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Data from: Lower body mass and higher metabolic rate enhance winter survival in root voles, Microtus oeconomus


Zub, Karol et al. (2014), Data from: Lower body mass and higher metabolic rate enhance winter survival in root voles, Microtus oeconomus, Dryad, Dataset,


Although the biological significance of individual variation in physiological traits is widely recognized, studies of their association with fitness in wild populations are surprisingly scarce. We investigated the effect of individual phenotypic variation in body mass, resting (RMR) and peak metabolic rates (PMR) on mortality of the root vole Microtus oeconomus. Body mass and metabolic rates varied significantly among consecutive years and were also age dependent, as individuals born in late summer and autumn were characterized by significantly lower body mass and metabolic rates than animals born earlier. At the beginning of winter voles born in spring and early summer exhibited reduced body mass and metabolic rates, whereas animals born later maintained lower body mass and RMR, which may be interpreted as phenotypic plasticity enhancing the probability of survival. Body mass had no significant effect on vole survival during summer. In contrast, smaller individuals were characterized by lower mortality during early winter, whereas higher body mass was positively associated with survival later in the season. High body-mass-corrected RMR positively affected survival in both summer and winter. The effect of PMR was apparent only during winter, though its direction (and correlation with RMR) varied among years. Deep snow cover negatively affected the survival of voles in both early and late winter. Ambient temperature was positively associated with winter survival, except for late winter, when rising temperature caused flooding of vole habitat. We conclude that the lack of consistency in the directionality and strength of the effects of body mass and metabolic rates on winter survival does not undermine their importance, but rather demonstrates the ability of individuals to adjust metabolic rate to changing environmental conditions.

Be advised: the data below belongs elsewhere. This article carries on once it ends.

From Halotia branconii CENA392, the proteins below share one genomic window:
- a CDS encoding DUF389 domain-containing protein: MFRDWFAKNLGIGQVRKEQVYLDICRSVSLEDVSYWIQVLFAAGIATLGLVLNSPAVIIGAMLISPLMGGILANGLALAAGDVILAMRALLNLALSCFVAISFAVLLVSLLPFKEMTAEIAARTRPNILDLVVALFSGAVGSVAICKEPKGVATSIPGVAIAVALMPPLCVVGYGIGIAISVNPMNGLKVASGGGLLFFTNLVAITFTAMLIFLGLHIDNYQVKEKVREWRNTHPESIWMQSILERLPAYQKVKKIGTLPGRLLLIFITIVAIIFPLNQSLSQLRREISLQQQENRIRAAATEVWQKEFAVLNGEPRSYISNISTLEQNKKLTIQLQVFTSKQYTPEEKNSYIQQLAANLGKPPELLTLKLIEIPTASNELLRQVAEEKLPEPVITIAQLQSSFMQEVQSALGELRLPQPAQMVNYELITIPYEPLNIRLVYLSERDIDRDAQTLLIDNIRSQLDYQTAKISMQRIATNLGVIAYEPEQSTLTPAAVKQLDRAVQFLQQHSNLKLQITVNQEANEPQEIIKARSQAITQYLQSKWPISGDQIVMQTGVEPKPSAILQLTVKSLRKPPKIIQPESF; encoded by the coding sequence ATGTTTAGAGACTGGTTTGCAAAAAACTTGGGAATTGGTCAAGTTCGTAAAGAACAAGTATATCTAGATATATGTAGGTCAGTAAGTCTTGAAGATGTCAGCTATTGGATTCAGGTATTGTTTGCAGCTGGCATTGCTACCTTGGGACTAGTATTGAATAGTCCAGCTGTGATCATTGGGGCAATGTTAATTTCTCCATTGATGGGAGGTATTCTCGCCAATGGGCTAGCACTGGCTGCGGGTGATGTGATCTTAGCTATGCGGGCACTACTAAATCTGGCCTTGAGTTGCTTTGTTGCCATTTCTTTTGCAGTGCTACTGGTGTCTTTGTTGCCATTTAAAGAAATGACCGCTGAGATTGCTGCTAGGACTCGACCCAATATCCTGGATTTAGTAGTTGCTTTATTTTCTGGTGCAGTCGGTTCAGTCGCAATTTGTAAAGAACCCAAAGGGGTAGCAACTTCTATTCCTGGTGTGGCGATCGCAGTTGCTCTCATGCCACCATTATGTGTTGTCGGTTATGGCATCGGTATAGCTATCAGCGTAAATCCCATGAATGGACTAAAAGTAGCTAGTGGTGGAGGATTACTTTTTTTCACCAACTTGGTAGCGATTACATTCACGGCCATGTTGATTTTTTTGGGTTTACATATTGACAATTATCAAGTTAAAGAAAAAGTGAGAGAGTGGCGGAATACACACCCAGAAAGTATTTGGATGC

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Biebrza National Park